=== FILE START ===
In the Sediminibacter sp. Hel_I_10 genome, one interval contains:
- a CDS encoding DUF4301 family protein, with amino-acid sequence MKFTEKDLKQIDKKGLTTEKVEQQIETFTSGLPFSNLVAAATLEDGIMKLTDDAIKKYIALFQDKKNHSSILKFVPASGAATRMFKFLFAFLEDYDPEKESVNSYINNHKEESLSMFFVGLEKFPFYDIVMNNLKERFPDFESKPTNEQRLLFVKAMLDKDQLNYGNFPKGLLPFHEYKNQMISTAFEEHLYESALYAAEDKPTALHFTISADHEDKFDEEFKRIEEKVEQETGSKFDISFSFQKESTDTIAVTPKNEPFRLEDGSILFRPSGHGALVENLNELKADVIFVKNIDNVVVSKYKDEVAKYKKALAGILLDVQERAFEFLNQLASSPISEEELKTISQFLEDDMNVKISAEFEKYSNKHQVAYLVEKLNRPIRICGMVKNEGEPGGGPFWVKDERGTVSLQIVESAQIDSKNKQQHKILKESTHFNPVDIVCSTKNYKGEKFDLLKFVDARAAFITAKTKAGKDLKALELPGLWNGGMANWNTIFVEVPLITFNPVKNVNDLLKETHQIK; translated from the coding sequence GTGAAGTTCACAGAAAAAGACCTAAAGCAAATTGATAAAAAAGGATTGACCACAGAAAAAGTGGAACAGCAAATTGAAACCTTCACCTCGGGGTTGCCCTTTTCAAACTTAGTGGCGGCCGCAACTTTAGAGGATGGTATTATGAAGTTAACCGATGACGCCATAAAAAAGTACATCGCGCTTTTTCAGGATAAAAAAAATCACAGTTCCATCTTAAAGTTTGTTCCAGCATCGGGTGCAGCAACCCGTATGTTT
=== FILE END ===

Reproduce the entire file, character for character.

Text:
In the Sediminibacter sp. Hel_I_10 genome, one interval contains:
- a CDS encoding DUF4301 family protein, with amino-acid sequence MKFTEKDLKQIDKKGLTTEKVEQQIETFTSGLPFSNLVAAATLEDGIMKLTDDAIKKYIALFQDKKNHSSILKFVPASGAATRMFKFLFAFLEDYDPEKESVNSYINNHKEESLSMFFVGLEKFPFYDIVMNNLKERFPDFESKPTNEQRLLFVKAMLDKDQLNYGNFPKGLLPFHEYKNQMISTAFEEHLYESALYAAEDKPTALHFTISADHEDKFDEEFKRIEEKVEQETGSKFDISFSFQKESTDTIAVTPKNEPFRLEDGSILFRPSGHGALVENLNELKADVIFVKNIDNVVVSKYKDEVAKYKKALAGILLDVQERAFEFLNQLASSPISEEELKTISQFLEDDMNVKISAEFEKYSNKHQVAYLVEKLNRPIRICGMVKNEGEPGGGPFWVKDERGTVSLQIVESAQIDSKNKQQHKILKESTHFNPVDIVCSTKNYKGEKFDLLKFVDARAAFITAKTKAGKDLKALELPGLWNGGMANWNTIFVEVPLITFNPVKNVNDLLKETHQIK; translated from the coding sequence GTGAAGTTCACAGAAAAAGACCTAAAGCAAATTGATAAAAAAGGATTGACCACAGAAAAAGTGGAACAGCAAATTGAAACCTTCACCTCGGGGTTGCCCTTTTCAAACTTAGTGGCGGCCGCAACTTTAGAGGATGGTATTATGAAGTTAACCGATGACGCCATAAAAAAGTACATCGCGCTTTTTCAGGATAAAAAAAATCACAGTTCCATCTTAAAGTTTGTTCCAGCATCGGGTGCAGCAACCCGTATGTTT